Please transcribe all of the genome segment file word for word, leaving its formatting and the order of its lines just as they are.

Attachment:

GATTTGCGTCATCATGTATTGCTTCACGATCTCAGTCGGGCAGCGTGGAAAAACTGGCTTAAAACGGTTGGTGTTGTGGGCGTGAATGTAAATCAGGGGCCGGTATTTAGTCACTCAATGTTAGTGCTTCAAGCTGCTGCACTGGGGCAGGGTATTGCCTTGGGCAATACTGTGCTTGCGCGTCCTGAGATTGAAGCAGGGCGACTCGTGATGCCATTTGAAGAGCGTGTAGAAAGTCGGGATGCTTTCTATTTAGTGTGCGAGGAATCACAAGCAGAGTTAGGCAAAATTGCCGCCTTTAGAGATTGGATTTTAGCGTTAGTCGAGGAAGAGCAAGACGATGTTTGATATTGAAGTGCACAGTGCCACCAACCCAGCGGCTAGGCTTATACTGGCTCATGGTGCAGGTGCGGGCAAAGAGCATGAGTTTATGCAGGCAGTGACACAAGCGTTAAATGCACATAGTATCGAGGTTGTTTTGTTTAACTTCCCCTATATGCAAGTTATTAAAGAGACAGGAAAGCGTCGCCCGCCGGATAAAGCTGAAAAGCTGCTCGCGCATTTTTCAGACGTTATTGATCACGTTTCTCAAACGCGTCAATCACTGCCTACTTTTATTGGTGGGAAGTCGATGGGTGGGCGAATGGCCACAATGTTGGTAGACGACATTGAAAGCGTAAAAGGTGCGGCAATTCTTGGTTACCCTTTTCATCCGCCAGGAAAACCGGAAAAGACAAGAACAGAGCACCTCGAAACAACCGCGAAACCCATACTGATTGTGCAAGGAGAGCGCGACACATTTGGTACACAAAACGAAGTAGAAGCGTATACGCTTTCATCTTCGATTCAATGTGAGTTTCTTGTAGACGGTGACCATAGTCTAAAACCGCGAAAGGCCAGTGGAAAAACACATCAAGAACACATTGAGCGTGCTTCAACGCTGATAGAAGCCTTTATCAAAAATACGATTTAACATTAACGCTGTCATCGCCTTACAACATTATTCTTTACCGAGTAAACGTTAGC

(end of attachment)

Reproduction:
GATTTGCGTCATCATGTATTGCTTCACGATCTCAGTCGGGCAGCGTGGAAAAACTGGCTTAAAACGGTTGGTGTTGTGGGCGTGAATGTAAATCAGGGGCCGGTATTTAGTCACTCAATGTTAGTGCTTCAAGCTGCTGCACTGGGGCAGGGTATTGCCTTGGGCAATACTGTGCTTGCGCGTCCTGAGATTGAAGCAGGGCGACTCGTGATGCCATTTGAAGAGCGTGTAGAAAGTCGGGATGCTTTCTATTTAGTGTGCGAGGAATCACAAGCAGAGTTAGGCAAAATTGCCGCCTTTAGAGATTGGATTTTAGCGTTAGTCGAGGAAGAGCAAGACGATGTTTGATATTGAAGTGCACAGTGCCACCAACCCAGCGGCTAGGCTTATACTGGCTCATGGTGCAGGTGCGGGCAAAGAGCATGAGTTTATGCAGGCAGTGACACAAGCGTTAAATGCACATAGTATCGAGGTTGTTTTGTTTAACTTCCCCTATATGCAAGTTATTAAAGAGACAGGAAAGCGTCGCCCGCCGGATAAAGCTGAAAAGCTGCTCGCGCATTTTTCAGACGTTATTGATCACGTTTCTCAAACGCGTCAATCACTGCCTACTTTTATTGGTGGGAAGTCGATGGGTGGGCGAATGGCCACAATGTTGGTAGACGACATTGAAAGCGTAAAAGGTGCGGCAATTCTTGGTTACCCTTTTCATCCGCCAGGAAAACCGGAAAAGACAAGAACAGAGCACCTCGAAACAACCGCGAAACCCATACTGATTGTGCAAGGAGAGCGCGACACATTTGGTACACAAAACGAAGTAGAAGCGTATACGCTTTCATCTTCGATTCAATGTGAGTTTCTTGTAGACGGTGACCATAGTCTAAAACCGCGAAAGGCCAGTGGAAAAACACATCAAGAACACATTGAGCGTGCTTCAACGCTGATAGAAGCCTTTATCAAAAATACGATTTAACATTAACGCTGTCATCGCCTTACAACATTATTCTTTACCGAGTAAACGTTAGC